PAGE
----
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John McCain explains how the filibuster will die

Senate Democrats have not talked much publicly about what, if anything, they intend to do about filibustering — the practice whereby a minority of as few as 40 senators can block action — in the event that they secure a majority in November. And their line to the press is that they are focused on trying to win a majority before talking about how they’re going to use it.

But while speaking to a Philadelphia radio station about the importance of reelecting Pennsylvania Sen. Pat Toomey, John McCain explained exactly what Democrats are going to have to do — either eliminate or significantly curtail it.

“I promise you that we will be united against any Supreme Court nominee that Hillary Clinton, if she were president, would put up,” he said. “I promise you.”

His staff later clarified that he didn’t literally mean he would oppose them sight unseen out of blind partisanship, but rather that based on his knowledge of Clinton she will likely appoint justices who are too liberal for his taste.

This is an important statement from McCain because Senate Republicans’ stated reason for blocking the confirmation of Judge Merrick Garland to fill the Supreme Court vacancy is entirely different. What they are saying is that they are blocking him because it would be inappropriate to fill a vacancy in the eighth year of a presidential term.

What McCain is saying is very different: They are blocking him because he is a Democrat with ideological views that fit in line with the Democratic Party, whereas they are Republicans with different ideological views. This is in many ways a more sensible view — I wouldn’t want to vote for a Supreme Court nominee I disagreed with on important topics either — but it’s also one with more dramatic constitutional implications. If Democrats can’t count on even a few Republican votes for a Democratic nominee even in the wake of a big election win, then they have to change the rules and eliminate filibustering of Supreme Court nominees.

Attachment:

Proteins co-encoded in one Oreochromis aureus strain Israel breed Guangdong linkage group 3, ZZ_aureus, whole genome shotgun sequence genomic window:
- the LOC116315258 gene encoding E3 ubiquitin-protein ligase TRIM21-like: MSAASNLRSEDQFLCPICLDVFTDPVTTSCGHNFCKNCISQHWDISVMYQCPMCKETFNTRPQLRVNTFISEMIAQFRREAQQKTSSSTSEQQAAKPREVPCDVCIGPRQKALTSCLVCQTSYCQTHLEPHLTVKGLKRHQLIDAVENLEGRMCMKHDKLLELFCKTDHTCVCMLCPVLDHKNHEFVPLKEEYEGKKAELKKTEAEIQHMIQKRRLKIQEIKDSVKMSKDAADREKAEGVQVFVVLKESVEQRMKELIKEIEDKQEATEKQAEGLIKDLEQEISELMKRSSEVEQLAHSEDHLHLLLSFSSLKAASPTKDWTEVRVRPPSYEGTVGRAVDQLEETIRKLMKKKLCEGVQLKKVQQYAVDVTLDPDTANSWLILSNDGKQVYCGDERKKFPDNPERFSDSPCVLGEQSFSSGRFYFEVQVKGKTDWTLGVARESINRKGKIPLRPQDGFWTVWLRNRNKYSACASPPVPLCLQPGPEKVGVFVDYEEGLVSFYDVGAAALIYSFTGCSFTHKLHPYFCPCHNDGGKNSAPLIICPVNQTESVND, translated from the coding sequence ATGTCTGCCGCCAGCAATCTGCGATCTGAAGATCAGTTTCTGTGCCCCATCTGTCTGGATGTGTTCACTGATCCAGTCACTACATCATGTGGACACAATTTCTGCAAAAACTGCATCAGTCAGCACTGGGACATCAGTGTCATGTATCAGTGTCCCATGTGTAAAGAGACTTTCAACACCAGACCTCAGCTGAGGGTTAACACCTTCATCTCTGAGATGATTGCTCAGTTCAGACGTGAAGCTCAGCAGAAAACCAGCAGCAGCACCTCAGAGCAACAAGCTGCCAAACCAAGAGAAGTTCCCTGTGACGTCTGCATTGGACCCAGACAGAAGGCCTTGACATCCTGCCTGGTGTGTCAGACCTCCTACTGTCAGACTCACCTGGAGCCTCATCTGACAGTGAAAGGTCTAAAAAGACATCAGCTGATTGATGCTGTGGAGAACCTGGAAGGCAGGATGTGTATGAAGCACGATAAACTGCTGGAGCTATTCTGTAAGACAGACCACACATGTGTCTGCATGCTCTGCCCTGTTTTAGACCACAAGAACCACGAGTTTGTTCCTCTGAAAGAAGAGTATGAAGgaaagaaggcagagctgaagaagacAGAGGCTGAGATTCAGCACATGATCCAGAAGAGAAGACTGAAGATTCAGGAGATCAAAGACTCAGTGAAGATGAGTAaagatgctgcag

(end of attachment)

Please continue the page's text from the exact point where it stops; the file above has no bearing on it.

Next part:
That, at least, is a dynamic that leads to a resolution. The real problem is if McCain gets his way and Republicans retain a senate majority. Tradition dictates that the Senate opposition can reject an ideologically extreme Supreme Court nominee but should offer a reasonable amount of deference to the president. That tradition has been under pressure in the past four Supreme Court confirmation fights, and McCain is saying it’s over — Republicans should offer no deference to Clinton whatsoever.

Democratic partisans are professing outrage at this, but it’s hard not to sympathize with the GOP. As a US senator, Clinton herself opposed both of Bush’s Supreme Court nominees — why should a senator vote to confirm a justice whose views she doesn’t approve of?

The problem is that the system as a whole relies on that kind of deference to prevent the endless proliferation of judicial vacancies. McCain’s principle would produce a kind of mini-crisis in constitutional government, and the 4-4 split on the Supreme Court would prevent the resolution of other constitutional disputes. This kind of irresolvable conflict is, unfortunately, baked into America’s system of government — a system that really only works if the parties aren’t ideologically disciplined and polarized.